Comprehensive chronic laminar single-unit, multi-unit, and local field potential recording performance with planar single shank electrode arrays
Background: Intracortical electrode arrays that can record extracellular action potentials from small, targeted groups of neurons are critical for basic neuroscience research and emerging clinical applications. In general, these electrode devices suffer from reliability and variability issues, which have led to comparative studies of existing and emerging electrode designs to optimize performance. Comparisons of different chronic recording devices have been limited to single-unit (SU) activity and employed a bulk averaging approach treating brain architecture as homogeneous with respect to electrode distribution. New method: In this study, we optimize the methods and parameters to quantify evoked multi-unit (MU) and local field potential (LFP) recordings in eight mice visual cortices. Results: These findings quantify the large recording differences stemming from anatomical differences in depth and the layer dependent relative changes to SU and MU recording performance over 6-months. For example, performance metrics in Layer V and stratum pyramidale were initially higher than Layer II/III, but decrease more rapidly. On the other hand, Layer II/III maintained recording metrics longer. In addition, chronic changes at the level of layer IV are evaluated using visually evoked current source density. Comparison with existing method(s): The use of MU and LFP activity for evaluation and tracking biological depth provides a more comprehensive characterization of the electrophysiological performance landscape of microelectrodes. Conclusions: A more extensive spatial and temporal insight into the chronic electrophysiological performance over time will help uncover the biological and mechanical failure mechanisms of the neural electrodes and direct future research toward the elucidation of design optimization for specific applications.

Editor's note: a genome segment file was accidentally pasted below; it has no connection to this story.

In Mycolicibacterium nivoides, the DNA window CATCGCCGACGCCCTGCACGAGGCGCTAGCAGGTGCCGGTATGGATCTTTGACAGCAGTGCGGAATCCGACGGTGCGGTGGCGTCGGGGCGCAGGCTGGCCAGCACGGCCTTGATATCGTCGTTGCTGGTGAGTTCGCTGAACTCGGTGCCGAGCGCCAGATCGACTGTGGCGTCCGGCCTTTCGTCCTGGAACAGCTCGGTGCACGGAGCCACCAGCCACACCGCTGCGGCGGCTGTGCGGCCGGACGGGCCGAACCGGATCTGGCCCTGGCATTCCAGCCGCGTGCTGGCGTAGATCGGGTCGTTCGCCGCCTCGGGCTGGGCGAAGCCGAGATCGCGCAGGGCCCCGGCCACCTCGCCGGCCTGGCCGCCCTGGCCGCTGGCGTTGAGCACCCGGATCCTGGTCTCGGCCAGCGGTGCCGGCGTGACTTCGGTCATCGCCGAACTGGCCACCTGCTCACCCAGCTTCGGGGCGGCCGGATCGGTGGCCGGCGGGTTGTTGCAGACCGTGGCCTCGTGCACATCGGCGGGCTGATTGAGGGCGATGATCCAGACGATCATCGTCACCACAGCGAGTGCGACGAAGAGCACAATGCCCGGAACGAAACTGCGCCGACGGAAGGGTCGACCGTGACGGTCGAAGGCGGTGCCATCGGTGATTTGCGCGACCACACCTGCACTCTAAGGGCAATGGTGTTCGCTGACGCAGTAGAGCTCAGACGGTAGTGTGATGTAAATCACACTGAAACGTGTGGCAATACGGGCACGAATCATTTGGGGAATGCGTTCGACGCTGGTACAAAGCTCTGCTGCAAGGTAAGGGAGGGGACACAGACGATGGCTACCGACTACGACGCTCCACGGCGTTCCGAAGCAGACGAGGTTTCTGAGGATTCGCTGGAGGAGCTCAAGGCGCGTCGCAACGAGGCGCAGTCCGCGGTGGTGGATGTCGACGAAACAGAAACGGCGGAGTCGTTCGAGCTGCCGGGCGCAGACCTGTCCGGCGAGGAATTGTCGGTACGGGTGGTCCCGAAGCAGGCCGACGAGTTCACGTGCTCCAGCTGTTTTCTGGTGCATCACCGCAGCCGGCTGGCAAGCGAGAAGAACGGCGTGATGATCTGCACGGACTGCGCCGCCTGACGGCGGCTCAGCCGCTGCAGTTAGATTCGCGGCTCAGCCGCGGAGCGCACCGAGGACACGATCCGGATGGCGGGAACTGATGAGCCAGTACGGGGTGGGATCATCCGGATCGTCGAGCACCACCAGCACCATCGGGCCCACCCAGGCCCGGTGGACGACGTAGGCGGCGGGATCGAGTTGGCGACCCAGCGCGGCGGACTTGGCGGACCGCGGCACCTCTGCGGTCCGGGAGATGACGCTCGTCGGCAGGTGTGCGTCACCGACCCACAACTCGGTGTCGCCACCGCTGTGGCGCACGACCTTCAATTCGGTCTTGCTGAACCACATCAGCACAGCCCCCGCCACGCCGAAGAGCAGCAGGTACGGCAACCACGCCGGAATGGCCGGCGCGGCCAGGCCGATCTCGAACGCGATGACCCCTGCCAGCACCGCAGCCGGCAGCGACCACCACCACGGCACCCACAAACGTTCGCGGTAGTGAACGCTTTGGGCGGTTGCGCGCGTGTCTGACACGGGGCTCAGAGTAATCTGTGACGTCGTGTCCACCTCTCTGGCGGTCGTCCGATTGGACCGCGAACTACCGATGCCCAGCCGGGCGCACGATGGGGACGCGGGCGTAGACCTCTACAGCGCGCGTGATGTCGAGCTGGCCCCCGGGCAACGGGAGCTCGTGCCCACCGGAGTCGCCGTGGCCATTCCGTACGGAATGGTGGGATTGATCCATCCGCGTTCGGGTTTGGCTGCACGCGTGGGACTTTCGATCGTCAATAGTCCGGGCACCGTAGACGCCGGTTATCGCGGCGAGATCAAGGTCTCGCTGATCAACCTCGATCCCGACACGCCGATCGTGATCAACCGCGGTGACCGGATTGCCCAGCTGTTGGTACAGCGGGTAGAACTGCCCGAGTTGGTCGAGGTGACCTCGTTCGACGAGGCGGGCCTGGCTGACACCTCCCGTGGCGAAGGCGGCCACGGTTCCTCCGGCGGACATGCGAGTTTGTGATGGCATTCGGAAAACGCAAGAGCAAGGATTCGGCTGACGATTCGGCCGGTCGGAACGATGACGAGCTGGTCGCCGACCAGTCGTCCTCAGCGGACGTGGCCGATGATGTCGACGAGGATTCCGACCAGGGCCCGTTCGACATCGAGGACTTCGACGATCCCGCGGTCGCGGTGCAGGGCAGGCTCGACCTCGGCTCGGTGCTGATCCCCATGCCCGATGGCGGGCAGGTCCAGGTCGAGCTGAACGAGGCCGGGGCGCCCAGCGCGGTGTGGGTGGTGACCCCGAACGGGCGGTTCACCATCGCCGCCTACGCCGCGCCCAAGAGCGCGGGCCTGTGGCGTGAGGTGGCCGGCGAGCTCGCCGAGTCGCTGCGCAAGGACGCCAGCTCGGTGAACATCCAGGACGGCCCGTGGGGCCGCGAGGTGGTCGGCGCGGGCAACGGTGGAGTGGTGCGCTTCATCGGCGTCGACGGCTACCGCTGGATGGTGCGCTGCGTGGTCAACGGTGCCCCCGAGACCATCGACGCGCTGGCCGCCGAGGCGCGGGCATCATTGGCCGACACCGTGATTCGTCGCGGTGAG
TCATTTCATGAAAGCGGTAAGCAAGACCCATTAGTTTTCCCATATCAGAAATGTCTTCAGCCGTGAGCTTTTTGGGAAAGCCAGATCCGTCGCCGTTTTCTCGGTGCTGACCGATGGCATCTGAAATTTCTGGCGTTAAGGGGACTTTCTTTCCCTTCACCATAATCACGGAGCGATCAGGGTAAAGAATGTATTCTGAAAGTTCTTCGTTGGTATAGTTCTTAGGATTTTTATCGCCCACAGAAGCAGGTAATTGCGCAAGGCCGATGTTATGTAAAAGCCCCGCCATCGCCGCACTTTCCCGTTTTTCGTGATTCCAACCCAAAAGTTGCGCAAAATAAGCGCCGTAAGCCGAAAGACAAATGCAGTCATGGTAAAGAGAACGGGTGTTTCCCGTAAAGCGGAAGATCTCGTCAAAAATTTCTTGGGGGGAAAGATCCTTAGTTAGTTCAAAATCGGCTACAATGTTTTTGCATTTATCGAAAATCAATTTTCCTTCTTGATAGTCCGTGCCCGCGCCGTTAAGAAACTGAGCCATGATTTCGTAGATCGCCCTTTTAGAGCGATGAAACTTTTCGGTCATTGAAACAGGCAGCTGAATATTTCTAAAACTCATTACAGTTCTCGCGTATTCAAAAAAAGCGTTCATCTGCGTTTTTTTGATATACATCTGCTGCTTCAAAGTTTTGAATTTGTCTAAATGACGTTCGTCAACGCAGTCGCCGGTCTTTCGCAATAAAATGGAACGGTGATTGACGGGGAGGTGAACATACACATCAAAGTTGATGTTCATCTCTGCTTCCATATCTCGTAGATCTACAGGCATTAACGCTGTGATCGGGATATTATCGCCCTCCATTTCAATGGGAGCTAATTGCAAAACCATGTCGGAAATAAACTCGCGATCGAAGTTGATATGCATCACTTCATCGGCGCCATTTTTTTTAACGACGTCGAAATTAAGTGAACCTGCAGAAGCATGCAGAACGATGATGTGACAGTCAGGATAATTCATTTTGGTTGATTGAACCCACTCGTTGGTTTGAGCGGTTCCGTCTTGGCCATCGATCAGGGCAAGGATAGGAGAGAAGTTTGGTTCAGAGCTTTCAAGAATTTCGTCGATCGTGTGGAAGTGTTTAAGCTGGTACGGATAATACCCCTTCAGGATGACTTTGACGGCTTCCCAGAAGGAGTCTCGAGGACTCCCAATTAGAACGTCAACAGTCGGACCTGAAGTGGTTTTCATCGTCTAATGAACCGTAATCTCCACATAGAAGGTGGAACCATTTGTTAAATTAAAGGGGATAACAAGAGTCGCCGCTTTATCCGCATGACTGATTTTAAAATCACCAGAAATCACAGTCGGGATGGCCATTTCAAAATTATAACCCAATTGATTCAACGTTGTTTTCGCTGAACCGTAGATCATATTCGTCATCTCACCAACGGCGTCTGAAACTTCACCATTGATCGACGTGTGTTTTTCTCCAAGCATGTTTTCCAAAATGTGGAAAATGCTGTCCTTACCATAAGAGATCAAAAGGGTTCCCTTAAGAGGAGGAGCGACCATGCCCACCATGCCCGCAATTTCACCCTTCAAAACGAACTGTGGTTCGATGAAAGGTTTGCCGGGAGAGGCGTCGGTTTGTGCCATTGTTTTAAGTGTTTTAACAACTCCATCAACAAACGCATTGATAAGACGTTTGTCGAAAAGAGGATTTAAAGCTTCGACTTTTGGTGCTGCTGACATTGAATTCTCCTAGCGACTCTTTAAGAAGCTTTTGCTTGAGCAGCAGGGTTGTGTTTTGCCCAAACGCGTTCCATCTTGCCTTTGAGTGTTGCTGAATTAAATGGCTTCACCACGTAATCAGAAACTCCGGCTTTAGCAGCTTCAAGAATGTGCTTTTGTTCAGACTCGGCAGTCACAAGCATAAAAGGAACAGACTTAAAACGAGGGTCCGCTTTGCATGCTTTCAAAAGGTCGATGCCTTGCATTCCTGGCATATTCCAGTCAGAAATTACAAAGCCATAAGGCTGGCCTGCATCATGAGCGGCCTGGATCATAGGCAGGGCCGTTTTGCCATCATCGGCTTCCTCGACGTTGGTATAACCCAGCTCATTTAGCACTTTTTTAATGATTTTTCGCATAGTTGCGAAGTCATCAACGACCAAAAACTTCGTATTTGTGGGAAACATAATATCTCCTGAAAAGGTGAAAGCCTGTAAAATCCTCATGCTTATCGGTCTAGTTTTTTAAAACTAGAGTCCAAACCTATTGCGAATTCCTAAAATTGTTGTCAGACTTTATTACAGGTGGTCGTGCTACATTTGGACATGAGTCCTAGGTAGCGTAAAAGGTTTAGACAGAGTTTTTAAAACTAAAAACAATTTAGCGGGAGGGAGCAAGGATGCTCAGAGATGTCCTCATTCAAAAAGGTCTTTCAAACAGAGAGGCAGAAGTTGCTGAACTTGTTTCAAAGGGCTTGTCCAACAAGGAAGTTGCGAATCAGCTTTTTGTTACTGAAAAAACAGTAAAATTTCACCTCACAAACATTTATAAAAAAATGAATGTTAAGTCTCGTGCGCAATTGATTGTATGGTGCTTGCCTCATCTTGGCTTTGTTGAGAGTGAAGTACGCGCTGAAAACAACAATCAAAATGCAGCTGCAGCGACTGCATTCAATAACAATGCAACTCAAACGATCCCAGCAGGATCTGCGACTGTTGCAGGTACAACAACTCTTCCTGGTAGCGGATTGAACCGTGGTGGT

© 2014 Published by Elsevier B.V. Received 8 October 2014, Revised 11 December 2014, Accepted 15 December 2014, Available online 24 December 2014. The authors would like to thank Xia Li for assistance with histology. This work was financially supported by an NIH R01 (5R01NS062019-03) and The Pittsburgh Foundation. MAS was supported by R01 EY022928 from NIH.
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